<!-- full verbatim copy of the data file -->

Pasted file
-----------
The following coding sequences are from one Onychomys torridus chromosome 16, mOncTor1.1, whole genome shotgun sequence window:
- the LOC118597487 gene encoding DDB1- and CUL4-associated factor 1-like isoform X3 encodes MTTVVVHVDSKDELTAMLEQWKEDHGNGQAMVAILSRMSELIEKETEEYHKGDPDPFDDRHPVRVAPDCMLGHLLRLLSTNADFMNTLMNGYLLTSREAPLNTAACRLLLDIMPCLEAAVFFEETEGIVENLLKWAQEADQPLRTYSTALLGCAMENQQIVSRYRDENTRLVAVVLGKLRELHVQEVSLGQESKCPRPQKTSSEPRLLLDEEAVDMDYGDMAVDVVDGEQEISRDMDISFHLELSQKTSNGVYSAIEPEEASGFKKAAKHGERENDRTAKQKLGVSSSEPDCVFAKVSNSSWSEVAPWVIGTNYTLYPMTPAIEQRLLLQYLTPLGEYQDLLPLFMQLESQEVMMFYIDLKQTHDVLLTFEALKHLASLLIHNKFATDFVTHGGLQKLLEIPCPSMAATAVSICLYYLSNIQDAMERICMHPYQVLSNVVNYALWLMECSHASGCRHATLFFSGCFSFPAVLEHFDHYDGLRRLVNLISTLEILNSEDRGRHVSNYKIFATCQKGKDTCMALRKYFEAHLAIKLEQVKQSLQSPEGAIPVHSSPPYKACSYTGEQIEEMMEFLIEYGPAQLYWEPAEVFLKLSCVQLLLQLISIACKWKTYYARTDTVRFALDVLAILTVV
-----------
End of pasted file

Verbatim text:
The following coding sequences are from one Onychomys torridus chromosome 16, mOncTor1.1, whole genome shotgun sequence window:
- the LOC118597487 gene encoding DDB1- and CUL4-associated factor 1-like isoform X3 encodes MTTVVVHVDSKDELTAMLEQWKEDHGNGQAMVAILSRMSELIEKETEEYHKGDPDPFDDRHPVRVAPDCMLGHLLRLLSTNADFMNTLMNGYLLTSREAPLNTAACRLLLDIMPCLEAAVFFEETEGIVENLLKWAQEADQPLRTYSTALLGCAMENQQIVSRYRDENTRLVAVVLGKLRELHVQEVSLGQESKCPRPQKTSSEPRLLLDEEAVDMDYGDMAVDVVDGEQEISRDMDISFHLELSQKTSNGVYSAIEPEEASGFKKAAKHGERENDRTAKQKLGVSSSEPDCVFAKVSNSSWSEVAPWVIGTNYTLYPMTPAIEQRLLLQYLTPLGEYQDLLPLFMQLESQEVMMFYIDLKQTHDVLLTFEALKHLASLLIHNKFATDFVTHGGLQKLLEIPCPSMAATAVSICLYYLSNIQDAMERICMHPYQVLSNVVNYALWLMECSHASGCRHATLFFSGCFSFPAVLEHFDHYDGLRRLVNLISTLEILNSEDRGRHVSNYKIFATCQKGKDTCMALRKYFEAHLAIKLEQVKQSLQSPEGAIPVHSSPPYKACSYTGEQIEEMMEFLIEYGPAQLYWEPAEVFLKLSCVQLLLQLISIACKWKTYYARTDTVRFALDVLAILTVV